Still, I have no broadband – and since reading Sally Whittle’s recent post of BT-related woes, I’ve taken the cruel and unusual step of blogging about it. Something must be said.
POST EDIT: This story has a (fairly) happy ending. I didn’t go back to Virgin Media in the end but I did manage to talk to them. See this post: Virgin Media is about to activate its social media.
About a month and a half ago I moved out into the countryside. It’s great – quiet, pretty, duck pond with ducks outside the church, etc etc – and after the initial kerfuffle (which I believe might be a Hobson/Holz favourite word judging by the ‘News that fits’ jingle), thought I was ready and able to get broadband sorted.
How very wrong I was. How very, very wrong I was.
The story I’m about to tell you is one of sweat, tears and blood. OK, not actually blood. And not really any sweat, and not actual tears either, but I’ve come very close. Read on only if you’re feeling robust.
A call to Virgin Media telling them I was moving house resulted in my account being deleted. I only found this out after a few days of inactivity, when I called asking what was going on.
So they initiated a new account – for which I naturally refused to pay the 30 pound charge having been a customer for three years previously – and sent me the wireless router and software. Oh, and told me that I couldn’t keep my blueyonder email address which I’ve used quite a lot in the past.
But still, no connection. It turned out there was a fault at the local BT exchange. This was eventually fixed, but I still could not log on.
Then the landlord asked me to change the telephone number. No idea why, perhaps they’ve murdered someone, who knows, but I duly did. Of course, after a week or so of still being unable to log on, a call to Virgin Media confirmed that, having changed the number, I needed to start again from square one – which, bizarrely, would entail having to receive another wireless router.
So, I gave up. I told Virgin Media to go away, and decided to take BT Broadband instead. Everything was going swimmingly until it emerged there was something called a ‘tag’ on the line. What is a ‘tag’? Is it hardware? Software? Is it the thing you put on a cadaver’s big toe? Whatever, it was a Virgin Media tag. So I couldn’t get BT broadband until the Virgin Media (from now, VM) tag was removed, and for that I needed to get a MAC code.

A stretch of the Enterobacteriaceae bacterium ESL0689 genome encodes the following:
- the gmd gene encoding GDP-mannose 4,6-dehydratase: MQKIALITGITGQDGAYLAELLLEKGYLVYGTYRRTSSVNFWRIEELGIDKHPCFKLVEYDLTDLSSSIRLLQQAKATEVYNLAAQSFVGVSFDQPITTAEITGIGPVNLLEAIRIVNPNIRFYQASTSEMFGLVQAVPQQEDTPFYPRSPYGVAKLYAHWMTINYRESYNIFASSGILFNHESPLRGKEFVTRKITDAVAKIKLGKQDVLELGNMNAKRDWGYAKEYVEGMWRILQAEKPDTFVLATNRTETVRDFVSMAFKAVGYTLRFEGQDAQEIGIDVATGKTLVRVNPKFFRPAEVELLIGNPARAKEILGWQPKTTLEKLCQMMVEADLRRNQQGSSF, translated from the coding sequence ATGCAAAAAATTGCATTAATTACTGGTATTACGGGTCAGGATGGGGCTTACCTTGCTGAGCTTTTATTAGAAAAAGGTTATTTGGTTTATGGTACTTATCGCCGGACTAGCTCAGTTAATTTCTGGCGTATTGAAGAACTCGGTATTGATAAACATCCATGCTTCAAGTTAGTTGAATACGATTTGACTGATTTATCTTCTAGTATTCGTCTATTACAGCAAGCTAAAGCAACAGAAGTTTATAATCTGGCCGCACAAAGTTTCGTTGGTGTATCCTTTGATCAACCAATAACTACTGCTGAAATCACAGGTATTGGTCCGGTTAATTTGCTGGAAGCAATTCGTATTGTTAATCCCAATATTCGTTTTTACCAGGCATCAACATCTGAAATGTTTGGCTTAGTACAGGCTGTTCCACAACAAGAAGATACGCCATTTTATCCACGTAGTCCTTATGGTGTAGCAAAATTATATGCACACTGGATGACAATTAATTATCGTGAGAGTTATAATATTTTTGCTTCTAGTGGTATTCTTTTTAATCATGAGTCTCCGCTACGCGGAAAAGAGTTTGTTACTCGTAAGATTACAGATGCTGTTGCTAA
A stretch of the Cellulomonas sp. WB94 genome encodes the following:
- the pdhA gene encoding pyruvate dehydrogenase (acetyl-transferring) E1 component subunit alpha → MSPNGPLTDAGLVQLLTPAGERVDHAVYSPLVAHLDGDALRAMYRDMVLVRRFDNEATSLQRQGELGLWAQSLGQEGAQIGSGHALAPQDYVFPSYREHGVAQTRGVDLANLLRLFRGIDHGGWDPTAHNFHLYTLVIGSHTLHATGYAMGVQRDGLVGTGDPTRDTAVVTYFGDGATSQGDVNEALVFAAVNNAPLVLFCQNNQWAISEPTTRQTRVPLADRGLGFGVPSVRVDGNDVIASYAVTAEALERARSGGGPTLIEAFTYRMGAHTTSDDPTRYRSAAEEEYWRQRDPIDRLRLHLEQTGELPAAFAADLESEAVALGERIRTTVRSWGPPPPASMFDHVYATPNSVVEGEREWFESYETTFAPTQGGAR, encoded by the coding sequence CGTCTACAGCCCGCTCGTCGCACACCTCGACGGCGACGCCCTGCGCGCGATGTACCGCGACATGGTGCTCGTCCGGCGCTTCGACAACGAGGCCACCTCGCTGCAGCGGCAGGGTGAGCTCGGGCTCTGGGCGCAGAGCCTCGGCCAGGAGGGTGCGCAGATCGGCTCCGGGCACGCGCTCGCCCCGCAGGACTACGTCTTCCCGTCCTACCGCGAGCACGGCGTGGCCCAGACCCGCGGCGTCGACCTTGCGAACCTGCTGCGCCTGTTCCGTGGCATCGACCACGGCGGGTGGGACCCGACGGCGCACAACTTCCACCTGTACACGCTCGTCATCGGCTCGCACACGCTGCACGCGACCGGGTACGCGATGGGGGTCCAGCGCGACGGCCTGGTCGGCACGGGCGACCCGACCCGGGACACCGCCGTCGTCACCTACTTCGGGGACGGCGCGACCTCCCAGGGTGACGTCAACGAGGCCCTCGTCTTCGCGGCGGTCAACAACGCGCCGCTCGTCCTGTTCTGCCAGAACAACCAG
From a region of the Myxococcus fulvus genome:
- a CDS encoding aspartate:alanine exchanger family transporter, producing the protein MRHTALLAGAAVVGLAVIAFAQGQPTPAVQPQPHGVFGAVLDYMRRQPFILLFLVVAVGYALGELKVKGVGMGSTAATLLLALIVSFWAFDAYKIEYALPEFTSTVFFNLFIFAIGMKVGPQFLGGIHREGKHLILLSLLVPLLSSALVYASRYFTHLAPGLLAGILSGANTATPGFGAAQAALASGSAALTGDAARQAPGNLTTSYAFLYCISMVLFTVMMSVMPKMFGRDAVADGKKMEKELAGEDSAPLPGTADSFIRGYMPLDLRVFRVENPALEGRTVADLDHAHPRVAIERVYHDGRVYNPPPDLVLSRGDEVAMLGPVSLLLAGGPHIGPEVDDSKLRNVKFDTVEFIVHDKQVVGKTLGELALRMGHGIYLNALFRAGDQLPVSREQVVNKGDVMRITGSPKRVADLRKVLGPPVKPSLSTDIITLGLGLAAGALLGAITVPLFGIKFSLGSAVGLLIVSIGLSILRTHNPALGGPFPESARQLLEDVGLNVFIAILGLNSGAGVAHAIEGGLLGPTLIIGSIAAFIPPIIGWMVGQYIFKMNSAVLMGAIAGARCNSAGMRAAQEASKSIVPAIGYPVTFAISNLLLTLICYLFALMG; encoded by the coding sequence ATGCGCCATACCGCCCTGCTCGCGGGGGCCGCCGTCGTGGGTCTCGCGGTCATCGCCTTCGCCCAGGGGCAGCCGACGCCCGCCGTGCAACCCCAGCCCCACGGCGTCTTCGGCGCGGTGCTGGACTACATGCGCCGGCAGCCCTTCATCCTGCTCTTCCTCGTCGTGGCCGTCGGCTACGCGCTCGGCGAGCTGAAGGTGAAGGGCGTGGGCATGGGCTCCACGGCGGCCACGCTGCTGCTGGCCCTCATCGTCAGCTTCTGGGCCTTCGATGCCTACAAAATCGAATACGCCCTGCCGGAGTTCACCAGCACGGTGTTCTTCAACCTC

Back to VM. I explained everything to them. I think this involved about three separate calls, with each one a unique experience involving different telephone numbers and responses. The only constants were me having to explain the situation every time, quote my personal details, and remain calm. It wasn’t easy.
Then, finally, someone actually seemed to know what they were doing – or, rather, have some insight over and above the immediate scripts they were reading off a screen. They checked – and discovered that it wasn’t a VM tag. It was a BT tag. So VM couldn’t have done anything about this whatsoever for the preceding month and a half anyway. All that needed to have happened was for someone actually to have checked this at the outset.
So I told VM to go away again, and went back to BT. And this is where the fun really started. They told me it wasn’t a BT tag. It was possibly a Talk Talk or Tiscali tag. They were going to send an engineer out and I was to call on Tuesday – today – to find out whether the tag had been removed.
I just spent two hours on the phone to BT. In this time I’ve ascertained through their Tag Removal Team – who aren’t customer-facing and expressed surprise that I’d been routed through to them – that the tag is an LLU tag, and that it relates to the previous number. I sort of know what Local Loop Unbundling is, but apart from that, well, given that I still don’t really know what a tag is, they could have called it a Looby-Loo Tag and I would be none the wiser. It certainly isn’t a Tiscali or Talk Talk tag, which is what they’d told me previously.